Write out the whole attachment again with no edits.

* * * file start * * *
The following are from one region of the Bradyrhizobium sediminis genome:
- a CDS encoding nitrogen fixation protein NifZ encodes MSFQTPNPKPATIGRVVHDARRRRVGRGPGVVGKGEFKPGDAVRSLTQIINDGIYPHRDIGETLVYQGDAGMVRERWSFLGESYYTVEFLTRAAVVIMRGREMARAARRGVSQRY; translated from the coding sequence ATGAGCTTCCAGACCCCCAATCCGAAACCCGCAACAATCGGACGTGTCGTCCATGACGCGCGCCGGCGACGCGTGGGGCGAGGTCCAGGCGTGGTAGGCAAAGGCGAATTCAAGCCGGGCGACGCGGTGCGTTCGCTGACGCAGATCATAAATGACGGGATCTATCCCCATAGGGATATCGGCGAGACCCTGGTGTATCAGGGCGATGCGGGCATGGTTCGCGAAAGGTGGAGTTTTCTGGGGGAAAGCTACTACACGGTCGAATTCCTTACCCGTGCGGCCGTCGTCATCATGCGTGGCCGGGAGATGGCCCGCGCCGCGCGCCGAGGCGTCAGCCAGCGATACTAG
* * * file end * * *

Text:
The following are from one region of the Bradyrhizobium sediminis genome:
- a CDS encoding nitrogen fixation protein NifZ encodes MSFQTPNPKPATIGRVVHDARRRRVGRGPGVVGKGEFKPGDAVRSLTQIINDGIYPHRDIGETLVYQGDAGMVRERWSFLGESYYTVEFLTRAAVVIMRGREMARAARRGVSQRY; translated from the coding sequence ATGAGCTTCCAGACCCCCAATCCGAAACCCGCAACAATCGGACGTGTCGTCCATGACGCGCGCCGGCGACGCGTGGGGCGAGGTCCAGGCGTGGTAGGCAAAGGCGAATTCAAGCCGGGCGACGCGGTGCGTTCGCTGACGCAGATCATAAATGACGGGATCTATCCCCATAGGGATATCGGCGAGACCCTGGTGTATCAGGGCGATGCGGGCATGGTTCGCGAAAGGTGGAGTTTTCTGGGGGAAAGCTACTACACGGTCGAATTCCTTACCCGTGCGGCCGTCGTCATCATGCGTGGCCGGGAGATGGCCCGCGCCGCGCGCCGAGGCGTCAGCCAGCGATACTAG